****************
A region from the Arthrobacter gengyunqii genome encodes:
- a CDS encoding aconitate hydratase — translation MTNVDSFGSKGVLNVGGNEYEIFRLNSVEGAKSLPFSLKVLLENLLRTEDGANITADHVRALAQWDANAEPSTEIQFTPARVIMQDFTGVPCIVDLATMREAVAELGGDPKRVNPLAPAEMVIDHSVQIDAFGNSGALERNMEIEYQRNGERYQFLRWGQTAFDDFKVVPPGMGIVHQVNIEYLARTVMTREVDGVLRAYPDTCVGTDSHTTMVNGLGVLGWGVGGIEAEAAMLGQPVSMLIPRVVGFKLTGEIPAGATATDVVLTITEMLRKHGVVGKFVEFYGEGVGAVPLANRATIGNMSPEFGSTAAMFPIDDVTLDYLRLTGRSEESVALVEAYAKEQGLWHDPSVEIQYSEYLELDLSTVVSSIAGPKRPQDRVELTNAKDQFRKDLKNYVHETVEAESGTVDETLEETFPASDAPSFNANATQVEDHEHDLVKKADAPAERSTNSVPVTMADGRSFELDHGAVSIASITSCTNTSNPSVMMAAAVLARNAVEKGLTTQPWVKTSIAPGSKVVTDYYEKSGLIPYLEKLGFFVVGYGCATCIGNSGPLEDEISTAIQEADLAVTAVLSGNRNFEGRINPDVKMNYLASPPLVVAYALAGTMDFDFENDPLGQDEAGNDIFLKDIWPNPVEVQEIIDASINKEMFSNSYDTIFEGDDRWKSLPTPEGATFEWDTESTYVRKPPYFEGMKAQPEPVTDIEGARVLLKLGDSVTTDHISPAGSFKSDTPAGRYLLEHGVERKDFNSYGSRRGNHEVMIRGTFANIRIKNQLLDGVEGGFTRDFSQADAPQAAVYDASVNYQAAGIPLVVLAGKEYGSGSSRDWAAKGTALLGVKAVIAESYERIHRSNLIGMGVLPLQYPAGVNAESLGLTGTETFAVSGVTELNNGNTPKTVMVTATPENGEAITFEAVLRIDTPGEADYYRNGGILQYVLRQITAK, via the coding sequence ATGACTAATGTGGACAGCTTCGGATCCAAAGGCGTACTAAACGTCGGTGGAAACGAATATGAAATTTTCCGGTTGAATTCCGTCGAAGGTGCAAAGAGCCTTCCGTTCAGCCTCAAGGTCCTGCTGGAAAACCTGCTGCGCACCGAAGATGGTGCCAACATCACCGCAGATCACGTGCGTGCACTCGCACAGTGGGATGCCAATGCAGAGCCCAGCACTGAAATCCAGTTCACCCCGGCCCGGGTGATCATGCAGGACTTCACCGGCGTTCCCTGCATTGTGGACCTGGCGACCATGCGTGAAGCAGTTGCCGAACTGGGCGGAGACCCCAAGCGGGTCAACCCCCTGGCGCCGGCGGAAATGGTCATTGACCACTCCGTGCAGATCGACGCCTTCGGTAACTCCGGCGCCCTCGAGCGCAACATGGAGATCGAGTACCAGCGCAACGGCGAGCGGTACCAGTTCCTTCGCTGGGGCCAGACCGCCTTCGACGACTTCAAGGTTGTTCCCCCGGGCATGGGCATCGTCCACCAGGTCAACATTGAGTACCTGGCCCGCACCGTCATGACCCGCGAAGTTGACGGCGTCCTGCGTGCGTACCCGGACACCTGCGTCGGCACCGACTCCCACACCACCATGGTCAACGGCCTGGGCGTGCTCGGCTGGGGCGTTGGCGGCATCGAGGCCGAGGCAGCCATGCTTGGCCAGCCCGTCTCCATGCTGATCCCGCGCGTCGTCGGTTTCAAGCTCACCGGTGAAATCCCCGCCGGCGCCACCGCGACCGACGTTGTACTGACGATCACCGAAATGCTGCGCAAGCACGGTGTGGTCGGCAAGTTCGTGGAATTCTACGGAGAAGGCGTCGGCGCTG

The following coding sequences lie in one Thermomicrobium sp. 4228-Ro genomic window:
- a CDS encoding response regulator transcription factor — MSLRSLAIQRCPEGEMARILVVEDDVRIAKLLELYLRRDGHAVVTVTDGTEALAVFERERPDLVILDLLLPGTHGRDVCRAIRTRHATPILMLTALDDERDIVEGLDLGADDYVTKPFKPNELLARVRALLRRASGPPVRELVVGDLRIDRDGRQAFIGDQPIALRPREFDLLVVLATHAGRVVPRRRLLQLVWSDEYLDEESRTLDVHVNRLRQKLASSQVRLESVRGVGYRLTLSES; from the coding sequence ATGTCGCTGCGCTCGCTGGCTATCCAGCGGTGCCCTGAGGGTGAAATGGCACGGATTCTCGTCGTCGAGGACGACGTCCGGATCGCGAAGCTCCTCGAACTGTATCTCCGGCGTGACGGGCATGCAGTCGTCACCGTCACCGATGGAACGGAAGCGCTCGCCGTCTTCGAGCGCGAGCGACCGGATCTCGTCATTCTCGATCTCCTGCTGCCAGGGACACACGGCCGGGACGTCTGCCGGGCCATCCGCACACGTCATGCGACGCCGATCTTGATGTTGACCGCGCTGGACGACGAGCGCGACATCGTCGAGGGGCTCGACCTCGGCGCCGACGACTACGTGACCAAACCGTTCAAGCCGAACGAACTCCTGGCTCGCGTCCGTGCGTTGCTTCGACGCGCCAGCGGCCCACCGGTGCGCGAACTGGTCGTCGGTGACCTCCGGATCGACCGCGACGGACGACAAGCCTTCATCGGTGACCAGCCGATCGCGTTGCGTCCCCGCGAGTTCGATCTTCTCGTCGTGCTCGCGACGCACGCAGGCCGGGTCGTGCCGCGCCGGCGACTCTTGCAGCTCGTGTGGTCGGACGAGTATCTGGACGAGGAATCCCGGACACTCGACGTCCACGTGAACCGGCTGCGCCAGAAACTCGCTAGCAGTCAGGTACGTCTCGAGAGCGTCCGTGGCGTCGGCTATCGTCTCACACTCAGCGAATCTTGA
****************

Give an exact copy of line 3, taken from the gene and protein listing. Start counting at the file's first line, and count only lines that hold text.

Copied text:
The following coding sequences lie in one Thermomicrobium sp. 4228-Ro genomic window: